Yep - if that's what you choose to call it, then have at it.. It's all about the injuries and blowing them off because of volume and wind changes..."More jumps = more injuries"...it doesn't have to be, and shouldn't be, the case.

What IS the case is, "more confusion = more injuries" but FMD is good enough because of the high volume and wind changes, right?

I'm beginning to think that some FMD DZs have become immune to the emotional impact of physical impacts.

Bill, you're saying drastic wind changes...I assume the also means the time between FMD and last man down?
Geez...students (AND more experienced, I see) have a great time with that, eh?

If I'm wrong on the assumption, then your pilot has a radio. Your DZO has a radio to speak to him, right?
Can you imagine? "Uhhhh, Mr Pilot? Tell the jumpers to land to the south on this load, OK?"

Geez. What am I doing...I've listed some solutions to the problems of FMD through more than one thread for what? But, I won't give up until somebody, somewhere recognizes that FMD causes more problems than it solves...especially for the youngsters.

So back to the point...
"If the winds are light enough...."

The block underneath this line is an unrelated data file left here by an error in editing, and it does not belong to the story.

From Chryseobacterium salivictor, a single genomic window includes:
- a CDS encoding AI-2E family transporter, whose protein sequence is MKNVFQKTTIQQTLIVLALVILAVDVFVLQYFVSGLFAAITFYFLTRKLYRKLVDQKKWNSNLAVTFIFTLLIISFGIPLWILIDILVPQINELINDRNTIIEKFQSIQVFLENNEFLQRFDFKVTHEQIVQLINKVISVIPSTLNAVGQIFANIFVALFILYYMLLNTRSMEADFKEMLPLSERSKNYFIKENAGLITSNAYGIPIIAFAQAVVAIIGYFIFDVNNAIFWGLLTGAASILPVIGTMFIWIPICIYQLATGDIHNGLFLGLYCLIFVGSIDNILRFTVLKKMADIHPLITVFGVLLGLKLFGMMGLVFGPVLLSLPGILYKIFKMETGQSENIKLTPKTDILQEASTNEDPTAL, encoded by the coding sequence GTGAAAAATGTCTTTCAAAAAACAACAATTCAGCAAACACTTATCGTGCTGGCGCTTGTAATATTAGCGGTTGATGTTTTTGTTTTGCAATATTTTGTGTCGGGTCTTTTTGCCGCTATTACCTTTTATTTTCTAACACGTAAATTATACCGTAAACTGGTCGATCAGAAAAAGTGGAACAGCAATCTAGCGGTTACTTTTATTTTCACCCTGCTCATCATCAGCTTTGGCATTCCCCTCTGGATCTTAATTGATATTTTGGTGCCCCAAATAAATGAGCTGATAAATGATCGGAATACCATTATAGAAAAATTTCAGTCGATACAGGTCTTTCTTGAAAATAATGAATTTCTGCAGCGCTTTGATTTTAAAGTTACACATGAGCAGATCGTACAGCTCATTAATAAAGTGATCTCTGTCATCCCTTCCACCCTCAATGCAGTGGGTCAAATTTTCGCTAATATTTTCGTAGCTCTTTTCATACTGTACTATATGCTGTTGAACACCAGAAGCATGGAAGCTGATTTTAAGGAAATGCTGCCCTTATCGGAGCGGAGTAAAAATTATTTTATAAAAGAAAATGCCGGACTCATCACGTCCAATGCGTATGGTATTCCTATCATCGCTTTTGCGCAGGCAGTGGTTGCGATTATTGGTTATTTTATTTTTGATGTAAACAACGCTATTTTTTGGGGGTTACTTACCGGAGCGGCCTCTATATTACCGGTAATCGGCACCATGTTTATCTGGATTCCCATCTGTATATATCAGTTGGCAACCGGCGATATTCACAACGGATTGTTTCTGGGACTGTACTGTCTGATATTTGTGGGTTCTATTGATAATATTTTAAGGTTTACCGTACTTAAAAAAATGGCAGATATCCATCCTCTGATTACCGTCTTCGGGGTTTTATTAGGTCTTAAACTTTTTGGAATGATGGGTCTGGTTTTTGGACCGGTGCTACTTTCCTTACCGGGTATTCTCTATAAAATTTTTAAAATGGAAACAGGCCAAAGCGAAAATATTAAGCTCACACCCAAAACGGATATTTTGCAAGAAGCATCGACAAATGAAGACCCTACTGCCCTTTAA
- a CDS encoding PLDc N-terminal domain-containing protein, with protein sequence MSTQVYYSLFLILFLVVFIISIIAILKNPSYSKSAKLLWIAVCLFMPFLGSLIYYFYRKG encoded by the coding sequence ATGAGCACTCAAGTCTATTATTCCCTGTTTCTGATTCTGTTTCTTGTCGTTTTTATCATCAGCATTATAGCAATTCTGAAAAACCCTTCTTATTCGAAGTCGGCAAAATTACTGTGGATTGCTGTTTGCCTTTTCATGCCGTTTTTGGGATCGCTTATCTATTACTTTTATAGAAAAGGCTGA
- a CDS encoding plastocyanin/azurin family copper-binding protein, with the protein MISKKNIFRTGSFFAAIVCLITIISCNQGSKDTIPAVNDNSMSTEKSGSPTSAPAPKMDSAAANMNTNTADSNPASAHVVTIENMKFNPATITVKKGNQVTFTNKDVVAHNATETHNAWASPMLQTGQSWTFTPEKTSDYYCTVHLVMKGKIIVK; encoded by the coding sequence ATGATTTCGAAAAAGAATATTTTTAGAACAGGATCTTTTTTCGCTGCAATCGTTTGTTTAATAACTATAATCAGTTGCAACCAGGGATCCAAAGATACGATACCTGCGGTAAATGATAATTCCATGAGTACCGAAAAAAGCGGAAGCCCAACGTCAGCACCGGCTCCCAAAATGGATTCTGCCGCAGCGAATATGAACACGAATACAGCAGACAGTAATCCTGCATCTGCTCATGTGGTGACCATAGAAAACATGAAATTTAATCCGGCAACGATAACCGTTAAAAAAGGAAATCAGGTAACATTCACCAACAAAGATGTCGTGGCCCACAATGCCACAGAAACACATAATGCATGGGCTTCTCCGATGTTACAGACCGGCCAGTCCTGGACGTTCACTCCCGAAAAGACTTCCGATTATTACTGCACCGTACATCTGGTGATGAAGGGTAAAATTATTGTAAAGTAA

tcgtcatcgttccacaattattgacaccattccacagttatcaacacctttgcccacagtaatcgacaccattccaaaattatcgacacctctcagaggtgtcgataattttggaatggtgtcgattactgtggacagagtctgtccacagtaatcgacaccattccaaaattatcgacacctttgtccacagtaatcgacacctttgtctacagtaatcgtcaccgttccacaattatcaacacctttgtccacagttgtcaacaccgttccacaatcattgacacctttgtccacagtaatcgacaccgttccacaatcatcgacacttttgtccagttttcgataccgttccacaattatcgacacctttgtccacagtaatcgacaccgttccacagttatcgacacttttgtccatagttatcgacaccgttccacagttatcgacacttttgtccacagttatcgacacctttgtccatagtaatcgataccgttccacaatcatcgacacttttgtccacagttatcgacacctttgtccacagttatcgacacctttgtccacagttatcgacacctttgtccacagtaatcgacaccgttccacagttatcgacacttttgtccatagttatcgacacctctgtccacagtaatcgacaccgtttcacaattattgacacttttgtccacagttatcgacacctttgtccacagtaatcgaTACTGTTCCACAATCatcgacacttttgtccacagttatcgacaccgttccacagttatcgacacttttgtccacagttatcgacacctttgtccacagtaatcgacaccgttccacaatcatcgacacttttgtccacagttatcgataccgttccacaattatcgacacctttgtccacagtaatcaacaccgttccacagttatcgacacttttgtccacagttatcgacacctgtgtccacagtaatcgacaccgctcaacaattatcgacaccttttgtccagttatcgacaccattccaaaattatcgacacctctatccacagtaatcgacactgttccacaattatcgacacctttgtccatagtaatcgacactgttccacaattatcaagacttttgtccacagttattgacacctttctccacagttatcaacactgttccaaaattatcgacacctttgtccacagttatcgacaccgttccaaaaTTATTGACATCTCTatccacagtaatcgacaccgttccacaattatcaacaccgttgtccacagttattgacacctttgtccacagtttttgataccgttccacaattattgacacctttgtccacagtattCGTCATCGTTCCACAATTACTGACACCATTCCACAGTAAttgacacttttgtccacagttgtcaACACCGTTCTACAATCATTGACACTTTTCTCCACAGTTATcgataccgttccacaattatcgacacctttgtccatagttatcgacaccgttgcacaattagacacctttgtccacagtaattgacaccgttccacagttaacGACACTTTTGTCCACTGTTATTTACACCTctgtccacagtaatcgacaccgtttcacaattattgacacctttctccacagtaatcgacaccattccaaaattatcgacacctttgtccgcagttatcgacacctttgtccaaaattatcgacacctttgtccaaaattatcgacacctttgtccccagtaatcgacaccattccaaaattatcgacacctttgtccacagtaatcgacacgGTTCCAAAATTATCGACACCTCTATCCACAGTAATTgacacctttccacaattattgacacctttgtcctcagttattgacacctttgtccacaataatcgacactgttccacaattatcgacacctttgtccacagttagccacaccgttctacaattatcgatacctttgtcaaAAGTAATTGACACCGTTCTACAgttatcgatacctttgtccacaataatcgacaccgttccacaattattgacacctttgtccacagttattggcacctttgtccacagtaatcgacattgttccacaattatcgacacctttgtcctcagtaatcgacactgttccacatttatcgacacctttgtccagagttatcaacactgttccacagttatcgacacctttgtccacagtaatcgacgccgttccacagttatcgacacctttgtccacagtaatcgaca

His statements stands regardless of the mis-direct attempt.
Ball's in your court.


(This post was edited by popsjumper on Jun 28, 2010, 10:30 PM)


popsjumper  (D 999999999)

Jun 28, 2010, 10:28 PM
Post #39 of 45 (615 views)
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Re: [lurch] I finally understand how low turns can happen [In reply to] Can't Post

In reply to:
At the wingsuit world record in Elsinore last november we got that. The wind there regularly switches 180 degrees. At the time I thought oh shit...68-way downwinder, here goes, this is gonna be wild! In a sky that crowded you do NOT break discipline. Besides, if you're in a world record you're supposed to be skilled enough to handle that and land it standing. Everyone I saw, did.
-B

..and if that many people can do it, I see no reason why an every-day load of 23 Otter jumpers can't do it, do you? My hat's off to you guys.


Premier billvon  (D 16479)
Moderator
Jun 29, 2010, 10:11 AM
Post #40 of 45 (571 views)
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Re: [popsjumper] I finally understand how low turns can happen [In reply to] Can't Post

>What IS the case is, "more confusion = more injuries"

Not here it isn't. You may have a technique that works well at your DZ; that's great. I'd suggest that the people who jump at other DZ's know their DZ's (and the unique conditions there) better than you do.